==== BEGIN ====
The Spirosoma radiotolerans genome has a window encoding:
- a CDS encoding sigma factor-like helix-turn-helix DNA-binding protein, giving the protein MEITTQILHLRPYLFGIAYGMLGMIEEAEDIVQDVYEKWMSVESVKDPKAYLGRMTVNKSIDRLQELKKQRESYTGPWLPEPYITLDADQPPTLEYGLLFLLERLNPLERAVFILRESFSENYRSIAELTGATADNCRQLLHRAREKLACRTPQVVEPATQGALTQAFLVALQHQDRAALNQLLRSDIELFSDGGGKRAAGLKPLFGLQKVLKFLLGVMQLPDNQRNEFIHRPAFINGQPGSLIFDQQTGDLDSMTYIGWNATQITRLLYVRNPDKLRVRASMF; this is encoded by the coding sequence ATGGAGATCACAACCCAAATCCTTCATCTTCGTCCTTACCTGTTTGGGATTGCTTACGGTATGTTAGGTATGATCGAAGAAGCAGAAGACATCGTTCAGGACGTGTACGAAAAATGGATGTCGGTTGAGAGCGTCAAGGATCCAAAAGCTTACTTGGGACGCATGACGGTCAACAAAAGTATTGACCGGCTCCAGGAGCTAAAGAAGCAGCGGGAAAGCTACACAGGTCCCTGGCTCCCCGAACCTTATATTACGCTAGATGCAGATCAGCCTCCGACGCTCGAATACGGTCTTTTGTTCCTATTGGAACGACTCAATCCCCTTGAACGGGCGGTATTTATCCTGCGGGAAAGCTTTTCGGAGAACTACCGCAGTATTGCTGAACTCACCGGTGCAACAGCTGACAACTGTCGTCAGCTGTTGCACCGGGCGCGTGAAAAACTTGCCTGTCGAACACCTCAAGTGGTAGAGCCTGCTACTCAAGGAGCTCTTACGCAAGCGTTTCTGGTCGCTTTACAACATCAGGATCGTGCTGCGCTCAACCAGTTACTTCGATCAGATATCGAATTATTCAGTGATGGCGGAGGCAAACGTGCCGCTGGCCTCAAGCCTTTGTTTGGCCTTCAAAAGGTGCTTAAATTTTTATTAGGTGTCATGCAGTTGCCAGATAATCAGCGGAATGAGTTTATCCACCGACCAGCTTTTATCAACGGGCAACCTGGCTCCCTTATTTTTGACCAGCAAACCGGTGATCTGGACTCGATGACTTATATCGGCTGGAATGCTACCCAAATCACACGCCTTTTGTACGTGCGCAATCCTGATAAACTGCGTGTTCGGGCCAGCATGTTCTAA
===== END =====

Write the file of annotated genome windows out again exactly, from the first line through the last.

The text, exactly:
The Spirosoma radiotolerans genome has a window encoding:
- a CDS encoding sigma factor-like helix-turn-helix DNA-binding protein, giving the protein MEITTQILHLRPYLFGIAYGMLGMIEEAEDIVQDVYEKWMSVESVKDPKAYLGRMTVNKSIDRLQELKKQRESYTGPWLPEPYITLDADQPPTLEYGLLFLLERLNPLERAVFILRESFSENYRSIAELTGATADNCRQLLHRAREKLACRTPQVVEPATQGALTQAFLVALQHQDRAALNQLLRSDIELFSDGGGKRAAGLKPLFGLQKVLKFLLGVMQLPDNQRNEFIHRPAFINGQPGSLIFDQQTGDLDSMTYIGWNATQITRLLYVRNPDKLRVRASMF; this is encoded by the coding sequence ATGGAGATCACAACCCAAATCCTTCATCTTCGTCCTTACCTGTTTGGGATTGCTTACGGTATGTTAGGTATGATCGAAGAAGCAGAAGACATCGTTCAGGACGTGTACGAAAAATGGATGTCGGTTGAGAGCGTCAAGGATCCAAAAGCTTACTTGGGACGCATGACGGTCAACAAAAGTATTGACCGGCTCCAGGAGCTAAAGAAGCAGCGGGAAAGCTACACAGGTCCCTGGCTCCCCGAACCTTATATTACGCTAGATGCAGATCAGCCTCCGACGCTCGAATACGGTCTTTTGTTCCTATTGGAACGACTCAATCCCCTTGAACGGGCGGTATTTATCCTGCGGGAAAGCTTTTCGGAGAACTACCGCAGTATTGCTGAACTCACCGGTGCAACAGCTGACAACTGTCGTCAGCTGTTGCACCGGGCGCGTGAAAAACTTGCCTGTCGAACACCTCAAGTGGTAGAGCCTGCTACTCAAGGAGCTCTTACGCAAGCGTTTCTGGTCGCTTTACAACATCAGGATCGTGCTGCGCTCAACCAGTTACTTCGATCAGATATCGAATTATTCAGTGATGGCGGAGGCAAACGTGCCGCTGGCCTCAAGCCTTTGTTTGGCCTTCAAAAGGTGCTTAAATTTTTATTAGGTGTCATGCAGTTGCCAGATAATCAGCGGAATGAGTTTATCCACCGACCAGCTTTTATCAACGGGCAACCTGGCTCCCTTATTTTTGACCAGCAAACCGGTGATCTGGACTCGATGACTTATATCGGCTGGAATGCTACCCAAATCACACGCCTTTTGTACGTGCGCAATCCTGATAAACTGCGTGTTCGGGCCAGCATGTTCTAA